Chp-2 - 2 Trade and Technology The Ricardian Model and...

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Trade and Technology: The Ricardian Model and Classical Theories 2
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In this chapter we will: learn the reasons why countries trade, distinguish between absolute and comparative advantage , understand the Ricardian model , understand the no-trade equilibrium using each country’s PPF and indifference curve , solve for wages across countries, solve for international prices , and derive the home export supply and Foreign import demand curve and how to arrive at international trade equilibrium . Introduction 2
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Differences in the technology used in each country (i.e., differences in each country’s ability to manufacture products) Differences in the total amount of resources (including labor, capital, and land) found in each country Differences in the costs of offshoring (i.e., producing the various parts of a good in different countries and then assembling it in a final location) The proximity of countries to each other (i.e., how close they are to one another) Introduction Reasons countries trade goods with each other 3
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In this chapter, we focus on technology differences across countries as an explanation for trade, called the Ricardian model. The Ricardian model explains how the level of a country’s technology affects its trade pattern . It also explains the concept of comparative advantage and why it works as an explanation for trade patterns. Introduction 4
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1 Reasons for Trade Absolute Advantage When a country has the best technology for producing a good, it has an absolute advantage in the production of that good. Absolute advantage is not a good explanation for trade patterns. Comparative Advantage Instead, comparative advantage is the primary explanation for trade among countries. A country has comparative advantage in producing those goods that it produces best compared with how well it produces other goods. 5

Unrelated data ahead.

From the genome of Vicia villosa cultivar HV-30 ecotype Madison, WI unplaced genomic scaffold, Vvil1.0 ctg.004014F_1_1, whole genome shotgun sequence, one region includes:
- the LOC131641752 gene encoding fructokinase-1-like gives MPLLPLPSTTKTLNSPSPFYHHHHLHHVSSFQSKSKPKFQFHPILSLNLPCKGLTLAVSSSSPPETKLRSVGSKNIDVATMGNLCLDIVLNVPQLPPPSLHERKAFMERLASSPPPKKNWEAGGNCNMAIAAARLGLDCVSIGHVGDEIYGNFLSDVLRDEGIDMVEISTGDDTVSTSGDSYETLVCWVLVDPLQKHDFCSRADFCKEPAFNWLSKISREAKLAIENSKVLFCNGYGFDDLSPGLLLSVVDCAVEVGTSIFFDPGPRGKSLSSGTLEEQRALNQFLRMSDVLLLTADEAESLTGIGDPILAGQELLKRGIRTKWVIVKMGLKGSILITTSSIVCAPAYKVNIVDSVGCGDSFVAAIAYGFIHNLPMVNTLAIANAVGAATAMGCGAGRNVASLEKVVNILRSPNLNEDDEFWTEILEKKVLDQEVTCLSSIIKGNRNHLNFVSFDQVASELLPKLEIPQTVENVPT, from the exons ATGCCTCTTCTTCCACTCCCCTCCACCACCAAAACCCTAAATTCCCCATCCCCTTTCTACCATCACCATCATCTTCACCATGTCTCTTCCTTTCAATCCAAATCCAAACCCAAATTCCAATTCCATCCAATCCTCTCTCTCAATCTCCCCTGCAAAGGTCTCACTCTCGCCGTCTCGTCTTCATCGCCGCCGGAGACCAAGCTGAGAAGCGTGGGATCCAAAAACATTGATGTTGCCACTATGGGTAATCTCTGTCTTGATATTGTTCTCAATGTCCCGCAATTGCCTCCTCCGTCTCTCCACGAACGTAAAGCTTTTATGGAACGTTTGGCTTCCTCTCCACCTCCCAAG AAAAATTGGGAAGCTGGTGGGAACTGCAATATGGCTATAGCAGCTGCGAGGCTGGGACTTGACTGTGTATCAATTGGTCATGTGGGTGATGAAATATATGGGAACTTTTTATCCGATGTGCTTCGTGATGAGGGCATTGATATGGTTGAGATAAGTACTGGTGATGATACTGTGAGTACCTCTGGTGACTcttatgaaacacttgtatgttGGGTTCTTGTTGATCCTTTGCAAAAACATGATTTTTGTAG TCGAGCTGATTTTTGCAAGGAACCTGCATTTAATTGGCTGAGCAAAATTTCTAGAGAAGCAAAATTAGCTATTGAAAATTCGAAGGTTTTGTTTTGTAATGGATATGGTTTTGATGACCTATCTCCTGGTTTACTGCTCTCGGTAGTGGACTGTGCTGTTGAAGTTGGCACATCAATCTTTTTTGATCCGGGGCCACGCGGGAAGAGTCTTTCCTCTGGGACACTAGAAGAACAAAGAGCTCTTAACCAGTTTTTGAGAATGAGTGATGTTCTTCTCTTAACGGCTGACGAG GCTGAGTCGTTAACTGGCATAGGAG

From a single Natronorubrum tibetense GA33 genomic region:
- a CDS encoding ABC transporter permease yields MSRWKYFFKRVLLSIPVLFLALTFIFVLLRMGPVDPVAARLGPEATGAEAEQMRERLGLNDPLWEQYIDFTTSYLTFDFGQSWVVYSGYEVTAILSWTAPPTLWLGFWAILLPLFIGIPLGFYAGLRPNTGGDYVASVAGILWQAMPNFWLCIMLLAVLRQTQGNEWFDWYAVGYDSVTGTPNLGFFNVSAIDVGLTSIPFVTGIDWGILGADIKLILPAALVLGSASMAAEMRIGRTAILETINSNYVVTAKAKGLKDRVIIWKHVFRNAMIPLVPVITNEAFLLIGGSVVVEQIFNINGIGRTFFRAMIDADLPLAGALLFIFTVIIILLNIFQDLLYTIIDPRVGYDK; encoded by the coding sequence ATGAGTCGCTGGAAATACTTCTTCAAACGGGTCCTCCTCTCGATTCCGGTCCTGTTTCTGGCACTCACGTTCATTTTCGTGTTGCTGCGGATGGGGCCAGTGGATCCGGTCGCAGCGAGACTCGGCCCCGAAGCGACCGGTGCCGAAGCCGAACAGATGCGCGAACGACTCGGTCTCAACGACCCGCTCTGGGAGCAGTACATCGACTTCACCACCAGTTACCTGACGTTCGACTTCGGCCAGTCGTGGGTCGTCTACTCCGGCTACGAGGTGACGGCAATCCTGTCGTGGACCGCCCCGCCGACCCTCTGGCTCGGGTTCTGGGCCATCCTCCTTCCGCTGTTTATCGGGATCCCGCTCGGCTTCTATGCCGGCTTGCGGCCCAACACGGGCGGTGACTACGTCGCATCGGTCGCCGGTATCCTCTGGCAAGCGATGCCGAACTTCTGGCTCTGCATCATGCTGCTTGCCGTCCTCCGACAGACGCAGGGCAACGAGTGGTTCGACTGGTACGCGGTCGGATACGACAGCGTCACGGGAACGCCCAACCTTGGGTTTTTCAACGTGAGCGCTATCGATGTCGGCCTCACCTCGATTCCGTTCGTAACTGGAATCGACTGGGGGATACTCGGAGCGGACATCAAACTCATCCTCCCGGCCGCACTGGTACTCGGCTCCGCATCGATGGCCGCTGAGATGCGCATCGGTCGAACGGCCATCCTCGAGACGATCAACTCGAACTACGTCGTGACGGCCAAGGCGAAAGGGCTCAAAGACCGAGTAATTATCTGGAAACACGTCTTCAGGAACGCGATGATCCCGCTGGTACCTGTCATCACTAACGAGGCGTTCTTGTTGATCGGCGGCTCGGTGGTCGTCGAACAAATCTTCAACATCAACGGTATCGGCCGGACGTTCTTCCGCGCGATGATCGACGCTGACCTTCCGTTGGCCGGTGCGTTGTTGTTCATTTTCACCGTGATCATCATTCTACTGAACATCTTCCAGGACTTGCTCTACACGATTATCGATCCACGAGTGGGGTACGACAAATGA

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The Home Country 2 Ricardian Model To develop a Ricardian model of trade, we will use an example with two goods: Wheat and Cloth For simplicity, we ignore the role of land and capital and suppose that both goods are produced with labor alone. 6
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The Home Country 2 Ricardian Model We assume that labor is the only resource used to produce goods. The marginal product of labor (MPL) is the extra output obtained by using one more unit of labor. In Home, one worker produces 4 bushels of wheat, so MPL W = 4. Alternatively, one worker can produce 2 yards of cloth, so MPL C = 2. 7
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The Home Country Home Production Possibilities Frontier We can graph Home’s production possibilities frontier (PPF) using the marginal products for wheat and cloth. The slope of the PPF is also the opportunity cost of wheat, the amount of cloth that must be given up to obtain one more unit of wheat.
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